Finding My Serenity

I just saw that it has been four months since I have posted here! I can’t believe it. I don’t have any excuses, nor have I decided to stop blogging. I guess life just gets in the way sometimes. It was a busy, but good, holiday season — one of the best that I have had in a long time. It wasn’t until a few weeks after Christmas that I suffered a setback. I had a miscarriage. It was sad and awful and I wouldn’t wish it on anyone.

The good news is that I learned a lot from it, and throughout the whole ordeal (and it was an ordeal) I didn’t want to pick up a drink at all. Not once. What a blessing. When I think back to four years ago, I know that the situation would’ve sent me right back to the bottle, and quickly. I would have maSerenityde an emotionally messy time even messier, and who know where I would’ve ended up. Not this time though. I had lots of support from family and friends, and I am thankful for that. But I think that what helped me most were some of the things I have learned in the program of Alcoholics Anonymous.

Here are some of the things that helped me get through a tough time:

  • Step 2 – Came to believe that a power greater than myself could restore me to sanity. Believing that God (my Higher Power) could restore me to sanity during and after my miscarriage was comforting to me. It meant that I didn’t have to try to do it all by myself. The beauty of Step 2 is that we have someone — someone with far more power than we have — in our corner, to support us, and to take care of things that we can’t.
  • Step 3 – Made a decision to turn our will and our lives over to the care of God, as we understood him. This step is a go-to step for me every single day. It is not always easy to turn my will over to God, I am prone to take it back…repeatedly. When I do actually turn something over to God though, and I let go of it for good, it is like a weight being lifted off of my shoulders. I had to practice this with my miscarriage. I knew that God’s will isn’t always going to match mine, and that the sooner I let go of the pain, handing it over to God, I would have some peace about the situation.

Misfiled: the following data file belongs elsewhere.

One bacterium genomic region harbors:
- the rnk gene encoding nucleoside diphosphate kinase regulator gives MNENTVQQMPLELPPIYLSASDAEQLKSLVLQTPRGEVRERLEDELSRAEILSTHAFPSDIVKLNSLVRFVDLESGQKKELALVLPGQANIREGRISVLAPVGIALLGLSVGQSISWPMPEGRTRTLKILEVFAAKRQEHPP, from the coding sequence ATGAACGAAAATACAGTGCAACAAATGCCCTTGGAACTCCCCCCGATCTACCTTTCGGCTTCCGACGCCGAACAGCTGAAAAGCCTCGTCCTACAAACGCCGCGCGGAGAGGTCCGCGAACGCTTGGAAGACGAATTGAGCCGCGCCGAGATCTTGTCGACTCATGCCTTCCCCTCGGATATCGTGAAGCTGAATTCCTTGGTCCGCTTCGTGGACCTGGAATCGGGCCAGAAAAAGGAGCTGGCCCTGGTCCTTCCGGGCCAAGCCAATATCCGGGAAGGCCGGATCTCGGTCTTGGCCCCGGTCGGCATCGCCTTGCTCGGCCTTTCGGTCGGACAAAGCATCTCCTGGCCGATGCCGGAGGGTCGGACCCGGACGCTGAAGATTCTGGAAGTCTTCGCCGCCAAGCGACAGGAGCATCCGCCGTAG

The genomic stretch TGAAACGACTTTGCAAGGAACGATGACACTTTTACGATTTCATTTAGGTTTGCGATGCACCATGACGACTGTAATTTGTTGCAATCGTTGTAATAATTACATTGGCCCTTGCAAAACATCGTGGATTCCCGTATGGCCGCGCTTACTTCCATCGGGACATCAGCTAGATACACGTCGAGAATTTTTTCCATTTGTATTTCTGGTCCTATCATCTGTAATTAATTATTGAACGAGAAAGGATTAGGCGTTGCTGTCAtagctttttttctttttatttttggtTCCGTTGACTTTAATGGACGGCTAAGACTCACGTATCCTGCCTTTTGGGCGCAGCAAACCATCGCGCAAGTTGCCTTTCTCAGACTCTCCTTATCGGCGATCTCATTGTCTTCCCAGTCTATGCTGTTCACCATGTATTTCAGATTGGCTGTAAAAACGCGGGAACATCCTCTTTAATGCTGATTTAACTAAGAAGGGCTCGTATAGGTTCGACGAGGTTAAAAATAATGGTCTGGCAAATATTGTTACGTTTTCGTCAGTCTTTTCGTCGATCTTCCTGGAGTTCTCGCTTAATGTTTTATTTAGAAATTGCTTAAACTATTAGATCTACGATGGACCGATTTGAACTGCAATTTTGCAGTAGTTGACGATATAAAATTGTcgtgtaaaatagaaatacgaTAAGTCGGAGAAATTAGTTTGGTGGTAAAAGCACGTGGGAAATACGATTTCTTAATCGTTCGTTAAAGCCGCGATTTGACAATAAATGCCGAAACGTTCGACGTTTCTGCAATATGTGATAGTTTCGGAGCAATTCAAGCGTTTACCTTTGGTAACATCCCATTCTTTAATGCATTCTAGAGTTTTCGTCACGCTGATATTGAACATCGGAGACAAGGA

• Acceptance – “And acceptance is the answer to all my problems today. When I am disturbed, it is because I find some person, place, thing or situation — some fact of my life — unacceptable to me, and I can find no serenity until I accept that person, place, thing or situation as being exactly the way it is supposed to be at this moment.”  This quote from Dr. Paul’s story, Acceptance is the Answer, in the Big Book of AA, is a lifesaver for me. What it says to me is that when I’m upset about something that I cannot change, I have to change my perspective about that thing. When my perspective changes, I am able to move into acceptance…and that brings serenity. I had to accept that my expectation of having a healthy pregnancy that resulted in a healthy baby wasn’t going to happen. Changing my perspective from, “Why is this happening to me?” to “I guess this pregnancy wasn’t meant to happen right now” helped me to deal with the sadness and disappointment.
  • The Serenity Prayer – God grant me the serenity to accept the things I cannot change; courage to change the things I can; and the wisdom to know the difference. These three lines that we recite during every AA meeting really kind of say it all. We need to change what we can, accept what we can’t and be able to recognize the difference. If we do that, there is no situation that we can’t make it through — including losing a baby.
  • Step 11 – Sought through prayer and meditation to improve our conscious contact with God, as we understood Him. I love this step because it is always my goal to strengthen my relationship with God. I pray often, whether things are going well or I am circling the drain, and when I do, I immediately feel closer to God, no matter what outcomes come to pass. When something difficult arises, like my miscarriage, prayer and conscious contact with God comforting to me.

The AA program is so much more than just a way to quit drinking. I have been sober for over 3 years now, and the meaning and the application of the steps and suggestions of AA continue to evolve as I do. It’s a program that not only saved my life, but taught me how to live it — and how to find my serenity.